Tech in the NHS: This is what needs to change first

Forget AI and VR; if the NHS wants to use tech to improve healthcare, it needs to start with something else.

How joined-up systems can create better healthcare services Forget AI and VR; if the NHS wants to use tech to improve healthcare, it needs to start with something else.

How can technology help save the NHS? For Dr Sam Shah, director for digital development at NHS England, the answer is simple – embracing developments in consumer IT and emerging technology can boost operational efficiency and healthcare efficacy.

"We use technology every single day to undertake tasks in our daily lives – and in the NHS, we have an opportunity to use technology to not only undertake some of the basic transactions, like booking an appointment or looking at a record, but also to use technology over time as part of the process of delivering care," he says.

Shah was appointed to his role at NHS England in October 2017 and is working with suppliers and other partners to develop customer-centric services in the NHS. As well as leading digital development for the NHS, Shah – who spoke with ZDNet at the recent Big Data World event at Excel, London – also works as a clinician in primary care in Kent.

SEE: Sensor'd enterprise: IoT, ML, and big data (ZDNet special report) | Download the report as a PDF (TechRepublic)

This dual role gives him on-the-ground understanding of how technology is being used in primary and secondary care. Shah says most hospitals have plenty of equipment that's connected up in some way. The challenge is to bring these services together and develop integrated systems that boost healthcare.

"We have the benefit of 70 years of amazing work behind the scenes in the NHS, but we now need to think about how we bring technology into the lives of individuals, both in terms of providing benefits to the people who use our services and in terms of identifying people that might need help before they get near to hospitals and surgeries," says Shah.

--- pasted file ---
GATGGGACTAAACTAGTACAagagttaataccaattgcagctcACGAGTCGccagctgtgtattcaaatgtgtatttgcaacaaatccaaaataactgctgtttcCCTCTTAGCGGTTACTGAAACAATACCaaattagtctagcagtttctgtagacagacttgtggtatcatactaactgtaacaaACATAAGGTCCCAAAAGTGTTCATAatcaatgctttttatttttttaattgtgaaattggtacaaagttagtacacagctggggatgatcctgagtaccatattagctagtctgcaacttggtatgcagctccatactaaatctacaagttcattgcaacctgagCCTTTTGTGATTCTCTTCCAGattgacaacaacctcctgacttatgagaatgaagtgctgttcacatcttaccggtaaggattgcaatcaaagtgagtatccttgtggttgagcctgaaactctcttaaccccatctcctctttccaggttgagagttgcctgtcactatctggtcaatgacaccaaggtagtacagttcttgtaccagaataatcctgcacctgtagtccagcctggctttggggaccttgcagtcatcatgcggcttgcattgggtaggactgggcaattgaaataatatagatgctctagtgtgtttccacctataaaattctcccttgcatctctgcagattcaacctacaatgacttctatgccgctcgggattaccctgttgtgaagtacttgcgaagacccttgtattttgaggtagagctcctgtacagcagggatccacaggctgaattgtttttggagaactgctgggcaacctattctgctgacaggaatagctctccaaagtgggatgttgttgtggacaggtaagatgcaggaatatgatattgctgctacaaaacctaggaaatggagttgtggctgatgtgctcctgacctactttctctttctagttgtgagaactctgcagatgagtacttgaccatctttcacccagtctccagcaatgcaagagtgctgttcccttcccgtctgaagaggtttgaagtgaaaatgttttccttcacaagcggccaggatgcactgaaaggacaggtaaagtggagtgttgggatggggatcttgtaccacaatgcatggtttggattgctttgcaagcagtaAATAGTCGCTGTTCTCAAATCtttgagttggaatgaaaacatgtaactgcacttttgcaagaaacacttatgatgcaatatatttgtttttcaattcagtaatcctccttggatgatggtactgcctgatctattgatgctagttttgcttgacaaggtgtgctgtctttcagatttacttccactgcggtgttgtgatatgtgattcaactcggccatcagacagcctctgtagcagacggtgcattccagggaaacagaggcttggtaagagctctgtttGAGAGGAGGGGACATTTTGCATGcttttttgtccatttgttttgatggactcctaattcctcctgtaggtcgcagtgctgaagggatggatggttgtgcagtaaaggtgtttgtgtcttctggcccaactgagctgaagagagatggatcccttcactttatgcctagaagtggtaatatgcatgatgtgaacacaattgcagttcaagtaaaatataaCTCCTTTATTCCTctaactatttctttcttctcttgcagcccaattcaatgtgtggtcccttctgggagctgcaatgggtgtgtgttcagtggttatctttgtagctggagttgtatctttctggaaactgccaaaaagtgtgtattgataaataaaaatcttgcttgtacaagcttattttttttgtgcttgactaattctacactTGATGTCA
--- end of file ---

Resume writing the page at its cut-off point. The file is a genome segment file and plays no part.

But before the exciting innovation comes the dull-but-worthy infrastructure groundwork; a lack of connectivity between systems means interoperability must be an essential first priority. The adoption of open standards will allow the NHS to create digital services that are more useful for the people it serves.

"Why is it so difficult to access a health record or to make a booking for any service in the NHS? It shouldn't be this hard – and that's why we've got to create open standards and digital services that are meaningful for citizens and more consumer-centric," says Shah.

The NHS is attempting to move with the times. Hospitals have been banned from buying any more fax machines as part of a move towards digital services, and a new technology strategy for the NHS attempts to set central standards for vendors supplying the NHS, while encouraging local-level creativity across healthcare organisations. A new digital service for the NHS, known as NHSX, will help set national policy, technology standards and best-practice techniques around technology deployment, particularly around the use of open-source code.